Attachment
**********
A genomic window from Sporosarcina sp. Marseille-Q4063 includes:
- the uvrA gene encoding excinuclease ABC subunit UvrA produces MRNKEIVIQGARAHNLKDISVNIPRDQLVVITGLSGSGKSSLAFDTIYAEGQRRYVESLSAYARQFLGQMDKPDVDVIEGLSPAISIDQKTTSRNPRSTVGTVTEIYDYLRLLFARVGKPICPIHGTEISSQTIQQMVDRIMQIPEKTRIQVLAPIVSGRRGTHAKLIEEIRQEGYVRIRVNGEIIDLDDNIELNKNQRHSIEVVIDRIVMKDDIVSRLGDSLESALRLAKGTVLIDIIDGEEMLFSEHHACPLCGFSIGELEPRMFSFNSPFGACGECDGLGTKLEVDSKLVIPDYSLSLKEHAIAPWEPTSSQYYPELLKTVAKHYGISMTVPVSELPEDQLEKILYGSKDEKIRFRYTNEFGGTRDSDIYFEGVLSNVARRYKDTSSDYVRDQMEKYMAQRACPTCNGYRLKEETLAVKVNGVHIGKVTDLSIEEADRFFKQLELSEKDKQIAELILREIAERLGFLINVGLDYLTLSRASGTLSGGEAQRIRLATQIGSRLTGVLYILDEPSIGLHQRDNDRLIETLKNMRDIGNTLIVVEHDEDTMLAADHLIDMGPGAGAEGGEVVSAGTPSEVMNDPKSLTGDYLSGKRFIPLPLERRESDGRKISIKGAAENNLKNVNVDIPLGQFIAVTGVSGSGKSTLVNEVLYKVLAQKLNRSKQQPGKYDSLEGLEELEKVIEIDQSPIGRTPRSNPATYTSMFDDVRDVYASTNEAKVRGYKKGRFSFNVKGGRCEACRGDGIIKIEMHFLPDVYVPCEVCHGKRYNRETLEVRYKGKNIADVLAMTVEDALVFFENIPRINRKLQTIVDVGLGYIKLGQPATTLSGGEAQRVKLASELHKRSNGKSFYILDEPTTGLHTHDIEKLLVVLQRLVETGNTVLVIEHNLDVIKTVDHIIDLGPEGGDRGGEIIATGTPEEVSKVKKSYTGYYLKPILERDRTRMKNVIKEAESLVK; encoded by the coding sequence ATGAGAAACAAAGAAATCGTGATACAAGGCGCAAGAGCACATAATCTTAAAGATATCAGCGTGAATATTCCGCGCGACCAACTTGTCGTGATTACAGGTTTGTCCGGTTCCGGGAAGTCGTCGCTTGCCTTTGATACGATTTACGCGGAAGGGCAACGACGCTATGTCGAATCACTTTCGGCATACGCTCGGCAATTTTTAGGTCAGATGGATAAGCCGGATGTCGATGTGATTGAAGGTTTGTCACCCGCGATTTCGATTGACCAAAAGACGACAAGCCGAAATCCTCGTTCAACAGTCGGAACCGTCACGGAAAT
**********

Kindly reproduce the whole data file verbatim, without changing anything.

A genomic window from Sporosarcina sp. Marseille-Q4063 includes:
- the uvrA gene encoding excinuclease ABC subunit UvrA produces MRNKEIVIQGARAHNLKDISVNIPRDQLVVITGLSGSGKSSLAFDTIYAEGQRRYVESLSAYARQFLGQMDKPDVDVIEGLSPAISIDQKTTSRNPRSTVGTVTEIYDYLRLLFARVGKPICPIHGTEISSQTIQQMVDRIMQIPEKTRIQVLAPIVSGRRGTHAKLIEEIRQEGYVRIRVNGEIIDLDDNIELNKNQRHSIEVVIDRIVMKDDIVSRLGDSLESALRLAKGTVLIDIIDGEEMLFSEHHACPLCGFSIGELEPRMFSFNSPFGACGECDGLGTKLEVDSKLVIPDYSLSLKEHAIAPWEPTSSQYYPELLKTVAKHYGISMTVPVSELPEDQLEKILYGSKDEKIRFRYTNEFGGTRDSDIYFEGVLSNVARRYKDTSSDYVRDQMEKYMAQRACPTCNGYRLKEETLAVKVNGVHIGKVTDLSIEEADRFFKQLELSEKDKQIAELILREIAERLGFLINVGLDYLTLSRASGTLSGGEAQRIRLATQIGSRLTGVLYILDEPSIGLHQRDNDRLIETLKNMRDIGNTLIVVEHDEDTMLAADHLIDMGPGAGAEGGEVVSAGTPSEVMNDPKSLTGDYLSGKRFIPLPLERRESDGRKISIKGAAENNLKNVNVDIPLGQFIAVTGVSGSGKSTLVNEVLYKVLAQKLNRSKQQPGKYDSLEGLEELEKVIEIDQSPIGRTPRSNPATYTSMFDDVRDVYASTNEAKVRGYKKGRFSFNVKGGRCEACRGDGIIKIEMHFLPDVYVPCEVCHGKRYNRETLEVRYKGKNIADVLAMTVEDALVFFENIPRINRKLQTIVDVGLGYIKLGQPATTLSGGEAQRVKLASELHKRSNGKSFYILDEPTTGLHTHDIEKLLVVLQRLVETGNTVLVIEHNLDVIKTVDHIIDLGPEGGDRGGEIIATGTPEEVSKVKKSYTGYYLKPILERDRTRMKNVIKEAESLVK; encoded by the coding sequence ATGAGAAACAAAGAAATCGTGATACAAGGCGCAAGAGCACATAATCTTAAAGATATCAGCGTGAATATTCCGCGCGACCAACTTGTCGTGATTACAGGTTTGTCCGGTTCCGGGAAGTCGTCGCTTGCCTTTGATACGATTTACGCGGAAGGGCAACGACGCTATGTCGAATCACTTTCGGCATACGCTCGGCAATTTTTAGGTCAGATGGATAAGCCGGATGTCGATGTGATTGAAGGTTTGTCACCCGCGATTTCGATTGACCAAAAGACGACAAGCCGAAATCCTCGTTCAACAGTCGGAACCGTCACGGAAAT